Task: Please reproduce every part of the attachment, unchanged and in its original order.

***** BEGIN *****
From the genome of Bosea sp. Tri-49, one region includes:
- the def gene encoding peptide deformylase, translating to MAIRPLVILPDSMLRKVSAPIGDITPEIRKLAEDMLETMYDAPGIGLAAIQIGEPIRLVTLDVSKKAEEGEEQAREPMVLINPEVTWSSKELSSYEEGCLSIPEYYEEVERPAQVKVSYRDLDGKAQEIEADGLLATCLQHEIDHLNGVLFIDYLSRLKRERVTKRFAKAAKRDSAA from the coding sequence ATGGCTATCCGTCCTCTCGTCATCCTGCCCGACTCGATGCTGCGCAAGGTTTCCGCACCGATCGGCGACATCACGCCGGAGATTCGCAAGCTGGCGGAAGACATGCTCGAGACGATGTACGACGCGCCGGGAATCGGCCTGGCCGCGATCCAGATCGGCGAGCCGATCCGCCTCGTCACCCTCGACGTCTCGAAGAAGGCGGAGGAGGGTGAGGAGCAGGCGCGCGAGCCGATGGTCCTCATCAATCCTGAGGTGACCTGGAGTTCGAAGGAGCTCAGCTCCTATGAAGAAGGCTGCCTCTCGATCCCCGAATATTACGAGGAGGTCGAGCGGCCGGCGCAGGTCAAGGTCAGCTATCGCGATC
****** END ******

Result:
From the genome of Bosea sp. Tri-49, one region includes:
- the def gene encoding peptide deformylase, translating to MAIRPLVILPDSMLRKVSAPIGDITPEIRKLAEDMLETMYDAPGIGLAAIQIGEPIRLVTLDVSKKAEEGEEQAREPMVLINPEVTWSSKELSSYEEGCLSIPEYYEEVERPAQVKVSYRDLDGKAQEIEADGLLATCLQHEIDHLNGVLFIDYLSRLKRERVTKRFAKAAKRDSAA from the coding sequence ATGGCTATCCGTCCTCTCGTCATCCTGCCCGACTCGATGCTGCGCAAGGTTTCCGCACCGATCGGCGACATCACGCCGGAGATTCGCAAGCTGGCGGAAGACATGCTCGAGACGATGTACGACGCGCCGGGAATCGGCCTGGCCGCGATCCAGATCGGCGAGCCGATCCGCCTCGTCACCCTCGACGTCTCGAAGAAGGCGGAGGAGGGTGAGGAGCAGGCGCGCGAGCCGATGGTCCTCATCAATCCTGAGGTGACCTGGAGTTCGAAGGAGCTCAGCTCCTATGAAGAAGGCTGCCTCTCGATCCCCGAATATTACGAGGAGGTCGAGCGGCCGGCGCAGGTCAAGGTCAGCTATCGCGATC